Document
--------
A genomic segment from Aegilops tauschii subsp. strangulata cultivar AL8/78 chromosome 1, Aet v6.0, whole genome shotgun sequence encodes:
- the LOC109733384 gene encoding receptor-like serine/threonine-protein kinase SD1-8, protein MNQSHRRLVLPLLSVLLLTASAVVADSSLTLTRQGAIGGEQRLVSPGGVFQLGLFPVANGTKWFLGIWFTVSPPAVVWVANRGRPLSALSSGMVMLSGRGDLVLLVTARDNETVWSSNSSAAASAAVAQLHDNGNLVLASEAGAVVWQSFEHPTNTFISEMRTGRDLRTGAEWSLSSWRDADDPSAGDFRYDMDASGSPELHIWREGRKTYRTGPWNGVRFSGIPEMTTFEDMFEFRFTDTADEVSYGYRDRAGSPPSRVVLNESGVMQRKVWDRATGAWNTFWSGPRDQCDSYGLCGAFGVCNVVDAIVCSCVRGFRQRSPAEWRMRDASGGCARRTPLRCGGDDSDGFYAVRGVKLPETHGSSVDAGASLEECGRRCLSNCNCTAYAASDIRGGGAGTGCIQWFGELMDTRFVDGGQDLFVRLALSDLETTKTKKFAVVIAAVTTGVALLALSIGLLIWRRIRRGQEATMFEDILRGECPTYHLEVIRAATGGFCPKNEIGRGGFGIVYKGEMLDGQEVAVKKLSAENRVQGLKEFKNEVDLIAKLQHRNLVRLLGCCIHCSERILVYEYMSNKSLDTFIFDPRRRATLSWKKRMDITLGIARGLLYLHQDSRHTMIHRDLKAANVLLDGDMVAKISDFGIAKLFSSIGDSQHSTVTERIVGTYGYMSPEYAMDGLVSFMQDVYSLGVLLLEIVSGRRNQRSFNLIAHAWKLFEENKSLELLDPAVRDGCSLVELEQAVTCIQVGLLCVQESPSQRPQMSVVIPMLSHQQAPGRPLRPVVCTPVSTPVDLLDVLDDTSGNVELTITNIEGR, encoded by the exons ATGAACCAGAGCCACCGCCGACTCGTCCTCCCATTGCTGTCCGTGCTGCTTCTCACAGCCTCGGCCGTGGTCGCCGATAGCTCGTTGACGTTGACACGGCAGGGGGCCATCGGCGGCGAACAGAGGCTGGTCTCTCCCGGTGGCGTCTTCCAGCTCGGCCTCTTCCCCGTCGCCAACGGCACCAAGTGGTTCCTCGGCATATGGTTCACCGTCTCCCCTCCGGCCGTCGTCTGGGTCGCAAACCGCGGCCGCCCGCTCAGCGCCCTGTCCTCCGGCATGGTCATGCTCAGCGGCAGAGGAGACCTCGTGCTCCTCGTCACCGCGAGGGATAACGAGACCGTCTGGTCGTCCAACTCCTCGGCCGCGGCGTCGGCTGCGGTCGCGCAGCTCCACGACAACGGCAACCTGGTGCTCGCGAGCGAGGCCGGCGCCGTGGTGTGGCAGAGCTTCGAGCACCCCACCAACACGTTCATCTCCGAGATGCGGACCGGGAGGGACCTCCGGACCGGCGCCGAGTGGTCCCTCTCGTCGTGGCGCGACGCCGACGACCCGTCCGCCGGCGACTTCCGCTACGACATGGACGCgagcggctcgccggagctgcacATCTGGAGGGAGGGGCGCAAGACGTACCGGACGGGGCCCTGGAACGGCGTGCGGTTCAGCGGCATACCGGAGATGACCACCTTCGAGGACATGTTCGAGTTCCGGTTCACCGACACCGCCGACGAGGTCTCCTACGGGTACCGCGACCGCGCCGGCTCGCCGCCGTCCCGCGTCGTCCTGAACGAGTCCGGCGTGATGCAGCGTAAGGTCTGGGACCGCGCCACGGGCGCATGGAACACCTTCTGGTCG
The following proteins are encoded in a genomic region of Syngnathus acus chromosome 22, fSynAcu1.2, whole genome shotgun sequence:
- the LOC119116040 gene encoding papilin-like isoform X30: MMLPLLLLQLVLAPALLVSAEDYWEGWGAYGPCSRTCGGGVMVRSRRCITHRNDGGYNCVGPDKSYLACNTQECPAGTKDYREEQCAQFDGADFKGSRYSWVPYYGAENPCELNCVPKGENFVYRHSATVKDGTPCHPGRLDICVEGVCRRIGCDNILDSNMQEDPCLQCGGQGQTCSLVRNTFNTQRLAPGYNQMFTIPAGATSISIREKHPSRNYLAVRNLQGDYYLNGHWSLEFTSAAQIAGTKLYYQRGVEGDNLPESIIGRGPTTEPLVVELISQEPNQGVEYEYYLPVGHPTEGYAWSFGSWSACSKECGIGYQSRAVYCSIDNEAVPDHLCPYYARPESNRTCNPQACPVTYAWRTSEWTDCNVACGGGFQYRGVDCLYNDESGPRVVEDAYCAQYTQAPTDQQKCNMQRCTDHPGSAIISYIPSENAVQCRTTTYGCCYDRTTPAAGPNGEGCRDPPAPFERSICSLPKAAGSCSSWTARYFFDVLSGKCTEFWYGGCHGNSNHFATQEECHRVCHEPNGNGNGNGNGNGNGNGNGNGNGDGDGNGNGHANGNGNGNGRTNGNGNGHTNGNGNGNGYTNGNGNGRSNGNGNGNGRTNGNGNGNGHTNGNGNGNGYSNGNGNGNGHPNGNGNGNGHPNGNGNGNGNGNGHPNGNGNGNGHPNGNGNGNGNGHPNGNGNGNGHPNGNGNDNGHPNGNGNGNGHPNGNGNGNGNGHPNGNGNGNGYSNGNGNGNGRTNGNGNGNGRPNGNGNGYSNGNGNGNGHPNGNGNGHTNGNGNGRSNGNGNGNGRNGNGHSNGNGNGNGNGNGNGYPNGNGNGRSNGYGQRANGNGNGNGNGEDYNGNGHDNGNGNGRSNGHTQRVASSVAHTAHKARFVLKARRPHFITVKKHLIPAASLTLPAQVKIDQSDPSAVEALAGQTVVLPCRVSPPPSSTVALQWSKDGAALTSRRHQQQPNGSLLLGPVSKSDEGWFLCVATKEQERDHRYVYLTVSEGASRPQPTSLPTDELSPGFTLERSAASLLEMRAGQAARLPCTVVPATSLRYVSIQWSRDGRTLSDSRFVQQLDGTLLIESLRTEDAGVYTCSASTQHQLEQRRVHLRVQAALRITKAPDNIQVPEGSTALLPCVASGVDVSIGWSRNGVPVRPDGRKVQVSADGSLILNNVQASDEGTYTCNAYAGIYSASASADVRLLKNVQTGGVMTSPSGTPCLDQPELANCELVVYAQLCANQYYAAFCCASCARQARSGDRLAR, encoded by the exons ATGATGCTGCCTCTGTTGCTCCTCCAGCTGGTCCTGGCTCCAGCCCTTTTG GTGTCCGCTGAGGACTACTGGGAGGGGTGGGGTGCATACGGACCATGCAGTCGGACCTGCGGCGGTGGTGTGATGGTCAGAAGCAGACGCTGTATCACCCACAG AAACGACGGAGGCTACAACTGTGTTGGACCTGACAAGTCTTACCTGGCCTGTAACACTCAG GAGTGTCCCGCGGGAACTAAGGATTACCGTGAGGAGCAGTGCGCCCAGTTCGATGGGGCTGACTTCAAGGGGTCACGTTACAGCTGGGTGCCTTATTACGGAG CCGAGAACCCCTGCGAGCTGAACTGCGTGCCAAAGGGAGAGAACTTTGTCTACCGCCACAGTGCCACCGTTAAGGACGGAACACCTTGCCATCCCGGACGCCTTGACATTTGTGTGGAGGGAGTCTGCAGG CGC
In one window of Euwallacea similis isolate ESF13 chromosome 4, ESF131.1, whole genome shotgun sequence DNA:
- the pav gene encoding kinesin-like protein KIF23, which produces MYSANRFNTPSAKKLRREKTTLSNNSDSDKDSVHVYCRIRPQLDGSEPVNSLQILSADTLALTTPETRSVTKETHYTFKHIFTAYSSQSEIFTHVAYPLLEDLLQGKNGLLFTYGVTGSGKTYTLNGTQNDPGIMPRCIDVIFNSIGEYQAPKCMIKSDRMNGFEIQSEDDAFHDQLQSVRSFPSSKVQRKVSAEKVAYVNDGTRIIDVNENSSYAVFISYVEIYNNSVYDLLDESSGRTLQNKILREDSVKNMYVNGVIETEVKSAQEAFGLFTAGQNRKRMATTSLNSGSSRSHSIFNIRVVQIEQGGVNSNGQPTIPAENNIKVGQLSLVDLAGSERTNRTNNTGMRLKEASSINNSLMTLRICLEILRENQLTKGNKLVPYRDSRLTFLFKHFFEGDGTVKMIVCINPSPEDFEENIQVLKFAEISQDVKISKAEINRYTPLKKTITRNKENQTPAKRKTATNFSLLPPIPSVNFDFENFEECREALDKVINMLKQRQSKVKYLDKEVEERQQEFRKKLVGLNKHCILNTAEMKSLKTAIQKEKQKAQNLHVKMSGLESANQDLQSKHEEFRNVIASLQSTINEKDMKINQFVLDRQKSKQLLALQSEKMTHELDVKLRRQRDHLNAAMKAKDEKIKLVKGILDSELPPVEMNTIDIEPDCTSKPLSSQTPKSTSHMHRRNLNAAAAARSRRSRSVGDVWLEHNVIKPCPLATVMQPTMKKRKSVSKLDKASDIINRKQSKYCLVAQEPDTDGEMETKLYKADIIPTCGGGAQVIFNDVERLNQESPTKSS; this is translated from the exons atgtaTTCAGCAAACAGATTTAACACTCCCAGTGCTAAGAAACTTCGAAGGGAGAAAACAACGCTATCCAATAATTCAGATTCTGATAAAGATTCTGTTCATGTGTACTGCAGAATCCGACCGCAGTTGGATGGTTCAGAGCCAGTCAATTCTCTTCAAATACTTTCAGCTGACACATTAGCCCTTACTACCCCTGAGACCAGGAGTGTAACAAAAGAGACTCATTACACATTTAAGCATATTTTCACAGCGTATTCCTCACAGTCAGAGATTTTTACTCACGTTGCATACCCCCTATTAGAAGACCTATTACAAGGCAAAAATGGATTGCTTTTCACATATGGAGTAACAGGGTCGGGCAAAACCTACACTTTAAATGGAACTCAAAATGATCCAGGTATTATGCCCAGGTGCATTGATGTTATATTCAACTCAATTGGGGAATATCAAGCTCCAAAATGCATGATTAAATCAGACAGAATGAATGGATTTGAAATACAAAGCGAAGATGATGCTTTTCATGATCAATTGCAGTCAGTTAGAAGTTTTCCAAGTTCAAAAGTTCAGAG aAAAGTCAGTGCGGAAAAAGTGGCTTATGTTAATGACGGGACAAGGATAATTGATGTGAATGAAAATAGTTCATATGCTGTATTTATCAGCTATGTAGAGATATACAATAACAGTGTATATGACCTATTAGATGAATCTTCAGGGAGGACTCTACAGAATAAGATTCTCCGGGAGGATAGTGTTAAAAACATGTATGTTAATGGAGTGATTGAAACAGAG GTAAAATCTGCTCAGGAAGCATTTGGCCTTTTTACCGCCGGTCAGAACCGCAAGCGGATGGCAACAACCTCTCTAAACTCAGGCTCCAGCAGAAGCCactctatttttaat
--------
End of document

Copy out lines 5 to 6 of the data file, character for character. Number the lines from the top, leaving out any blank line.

In one window of Euwallacea similis isolate ESF13 chromosome 4, ESF131.1, whole genome shotgun sequence DNA:
- the pav gene encoding kinesin-like protein KIF23, which produces MYSANRFNTPSAKKLRREKTTLSNNSDSDKDSVHVYCRIRPQLDGSEPVNSLQILSADTLALTTPETRSVTKETHYTFKHIFTAYSSQSEIFTHVAYPLLEDLLQGKNGLLFTYGVTGSGKTYTLNGTQNDPGIMPRCIDVIFNSIGEYQAPKCMIKSDRMNGFEIQSEDDAFHDQLQSVRSFPSSKVQRKVSAEKVAYVNDGTRIIDVNENSSYAVFISYVEIYNNSVYDLLDESSGRTLQNKILREDSVKNMYVNGVIETEVKSAQEAFGLFTAGQNRKRMATTSLNSGSSRSHSIFNIRVVQIEQGGVNSNGQPTIPAENNIKVGQLSLVDLAGSERTNRTNNTGMRLKEASSINNSLMTLRICLEILRENQLTKGNKLVPYRDSRLTFLFKHFFEGDGTVKMIVCINPSPEDFEENIQVLKFAEISQDVKISKAEINRYTPLKKTITRNKENQTPAKRKTATNFSLLPPIPSVNFDFENFEECREALDKVINMLKQRQSKVKYLDKEVEERQQEFRKKLVGLNKHCILNTAEMKSLKTAIQKEKQKAQNLHVKMSGLESANQDLQSKHEEFRNVIASLQSTINEKDMKINQFVLDRQKSKQLLALQSEKMTHELDVKLRRQRDHLNAAMKAKDEKIKLVKGILDSELPPVEMNTIDIEPDCTSKPLSSQTPKSTSHMHRRNLNAAAAARSRRSRSVGDVWLEHNVIKPCPLATVMQPTMKKRKSVSKLDKASDIINRKQSKYCLVAQEPDTDGEMETKLYKADIIPTCGGGAQVIFNDVERLNQESPTKSS; this is translated from the exons atgtaTTCAGCAAACAGATTTAACACTCCCAGTGCTAAGAAACTTCGAAGGGAGAAAACAACGCTATCCAATAATTCAGATTCTGATAAAGATTCTGTTCATGTGTACTGCAGAATCCGACCGCAGTTGGATGGTTCAGAGCCAGTCAATTCTCTTCAAATACTTTCAGCTGACACATTAGCCCTTACTACCCCTGAGACCAGGAGTGTAACAAAAGAGACTCATTACACATTTAAGCATATTTTCACAGCGTATTCCTCACAGTCAGAGATTTTTACTCACGTTGCATACCCCCTATTAGAAGACCTATTACAAGGCAAAAATGGATTGCTTTTCACATATGGAGTAACAGGGTCGGGCAAAACCTACACTTTAAATGGAACTCAAAATGATCCAGGTATTATGCCCAGGTGCATTGATGTTATATTCAACTCAATTGGGGAATATCAAGCTCCAAAATGCATGATTAAATCAGACAGAATGAATGGATTTGAAATACAAAGCGAAGATGATGCTTTTCATGATCAATTGCAGTCAGTTAGAAGTTTTCCAAGTTCAAAAGTTCAGAG aAAAGTCAGTGCGGAAAAAGTGGCTTATGTTAATGACGGGACAAGGATAATTGATGTGAATGAAAATAGTTCATATGCTGTATTTATCAGCTATGTAGAGATATACAATAACAGTGTATATGACCTATTAGATGAATCTTCAGGGAGGACTCTACAGAATAAGATTCTCCGGGAGGATAGTGTTAAAAACATGTATGTTAATGGAGTGATTGAAACAGAG GTAAAATCTGCTCAGGAAGCATTTGGCCTTTTTACCGCCGGTCAGAACCGCAAGCGGATGGCAACAACCTCTCTAAACTCAGGCTCCAGCAGAAGCCactctatttttaat